Peru evacuates 1 500 tourists after landslides

Peruvian authorities on Sunday helicoptered hundreds of stranded tourists away from the famed Machu Picchu Inca ruins after flash floods in the region that left one confirmed dead and 10 missing.

Peru’s civil defence organisation said about 500 tourists had been flown out of the area, after two mud- and rockslides early on Saturday hit Aguas Calientes, the town closest to the 600-year-old ruins, cutting off tourists.

Civil defence chief Juan Podesta said police helicopters on Saturday began transporting tourists to Ollantaytambo. From there buses ferried them back to Cusco.

On Sunday, buses drove as close to the Machu Picchu ruins as possible to collect other tourists. Tourists walked more than a kilometre to join the vehicles.

About 15 homes were destroyed by Saturday’s avalanches, which killed one person in Aguas Calientes.
Authorities initially put the death toll at six, but then revised it down.

At least six people were injured. Three were taken to hospital in Cusco and a fourth is to be flown to Lima, officials said.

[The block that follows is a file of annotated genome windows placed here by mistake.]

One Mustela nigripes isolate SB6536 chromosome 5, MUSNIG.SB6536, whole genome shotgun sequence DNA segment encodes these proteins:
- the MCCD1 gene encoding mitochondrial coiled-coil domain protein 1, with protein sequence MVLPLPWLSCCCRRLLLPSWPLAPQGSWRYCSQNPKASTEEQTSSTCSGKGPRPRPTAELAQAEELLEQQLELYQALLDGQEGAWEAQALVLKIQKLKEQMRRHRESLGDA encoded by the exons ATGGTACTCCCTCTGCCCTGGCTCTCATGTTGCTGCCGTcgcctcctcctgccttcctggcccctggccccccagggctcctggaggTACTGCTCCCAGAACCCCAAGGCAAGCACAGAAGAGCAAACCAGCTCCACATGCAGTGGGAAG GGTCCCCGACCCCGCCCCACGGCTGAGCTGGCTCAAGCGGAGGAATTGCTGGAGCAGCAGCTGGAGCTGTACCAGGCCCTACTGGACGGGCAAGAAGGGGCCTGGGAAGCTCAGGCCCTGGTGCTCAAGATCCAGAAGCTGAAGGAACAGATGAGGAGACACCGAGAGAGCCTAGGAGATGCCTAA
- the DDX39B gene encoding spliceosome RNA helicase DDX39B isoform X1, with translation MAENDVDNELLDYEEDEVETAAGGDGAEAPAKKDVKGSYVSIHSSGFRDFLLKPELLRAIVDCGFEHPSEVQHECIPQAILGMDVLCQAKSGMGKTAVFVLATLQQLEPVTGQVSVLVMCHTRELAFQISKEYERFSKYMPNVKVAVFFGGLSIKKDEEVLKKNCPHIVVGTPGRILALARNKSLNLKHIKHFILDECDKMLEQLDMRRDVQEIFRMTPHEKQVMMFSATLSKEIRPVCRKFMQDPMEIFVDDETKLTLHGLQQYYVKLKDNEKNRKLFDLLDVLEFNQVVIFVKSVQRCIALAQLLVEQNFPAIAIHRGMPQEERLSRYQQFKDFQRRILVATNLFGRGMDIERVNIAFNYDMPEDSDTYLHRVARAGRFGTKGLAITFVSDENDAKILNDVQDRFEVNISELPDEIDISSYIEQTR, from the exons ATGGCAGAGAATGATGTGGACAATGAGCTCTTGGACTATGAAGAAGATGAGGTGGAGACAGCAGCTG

About 60 people were left homeless.

One of the landslides, which were caused by intense rains, destroyed railway tracks near Machu Picchu, trapping the tourists.

No tourists were among the dead, the official said.

A spokesperson for train company Peru Rail said repairs to the track had begun. She said the company was hoping to have a rail service available on Sunday.

President Alejandro Toledo, who had arrived in the nearby city of Cusco by helicopter, said on Saturday he was coordinating the rescue and clean-up efforts with civil defence authorities.

He lent his helicopter for the rescue effort and said he ordered military helicopters to take tourists out of the Inca ruins.

“I’m with the people of Aguas Calientes, seeing their anguish and sadness,” Toledo said.

A civil defence official said food, clothing and tools would be flown to the area.

Machu Picchu, a magnet for tourists the world over, is a 15th-century Inca stone city, perched atop a rocky ridge high in the Andes mountains, invisible from below and accessible only by bus from Aguas Calientes.

Archeologists believe the cloud-shrouded Machu Picchu ruins, with their palaces, baths, temples, storage rooms and about 150 houses, were used by the Incas as a secret ceremonial city.

One of the marvels of the city is the architectural precision with which its structures were designed and built. Most of the buildings are of solid granite blocks, cut with bronze or stone tools and smoothed with sand.

The blocks fit together perfectly without traces of mortar, although none of the blocks are the same size and have multiple faces. The joints are so tight that even the thinnest of knife blades cannot be forced between the stones.—Sapa-AFP

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